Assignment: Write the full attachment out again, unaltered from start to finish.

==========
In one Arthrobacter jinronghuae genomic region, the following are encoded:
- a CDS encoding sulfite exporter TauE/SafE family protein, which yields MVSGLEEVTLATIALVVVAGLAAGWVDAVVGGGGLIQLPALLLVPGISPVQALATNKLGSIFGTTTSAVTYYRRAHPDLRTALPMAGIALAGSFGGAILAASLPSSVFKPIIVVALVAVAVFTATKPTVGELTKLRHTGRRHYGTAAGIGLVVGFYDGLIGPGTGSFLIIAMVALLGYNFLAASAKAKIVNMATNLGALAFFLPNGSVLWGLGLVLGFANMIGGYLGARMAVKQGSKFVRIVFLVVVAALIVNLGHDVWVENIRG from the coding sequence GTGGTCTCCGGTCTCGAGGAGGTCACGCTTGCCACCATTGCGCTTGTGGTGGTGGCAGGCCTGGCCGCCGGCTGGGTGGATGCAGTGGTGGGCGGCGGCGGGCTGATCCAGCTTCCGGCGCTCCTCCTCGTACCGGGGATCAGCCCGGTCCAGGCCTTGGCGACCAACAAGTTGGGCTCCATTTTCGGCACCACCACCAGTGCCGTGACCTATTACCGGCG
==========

In one Arthrobacter jinronghuae genomic region, the following are encoded:
- a CDS encoding sulfite exporter TauE/SafE family protein, which yields MVSGLEEVTLATIALVVVAGLAAGWVDAVVGGGGLIQLPALLLVPGISPVQALATNKLGSIFGTTTSAVTYYRRAHPDLRTALPMAGIALAGSFGGAILAASLPSSVFKPIIVVALVAVAVFTATKPTVGELTKLRHTGRRHYGTAAGIGLVVGFYDGLIGPGTGSFLIIAMVALLGYNFLAASAKAKIVNMATNLGALAFFLPNGSVLWGLGLVLGFANMIGGYLGARMAVKQGSKFVRIVFLVVVAALIVNLGHDVWVENIRG from the coding sequence GTGGTCTCCGGTCTCGAGGAGGTCACGCTTGCCACCATTGCGCTTGTGGTGGTGGCAGGCCTGGCCGCCGGCTGGGTGGATGCAGTGGTGGGCGGCGGCGGGCTGATCCAGCTTCCGGCGCTCCTCCTCGTACCGGGGATCAGCCCGGTCCAGGCCTTGGCGACCAACAAGTTGGGCTCCATTTTCGGCACCACCACCAGTGCCGTGACCTATTACCGGCG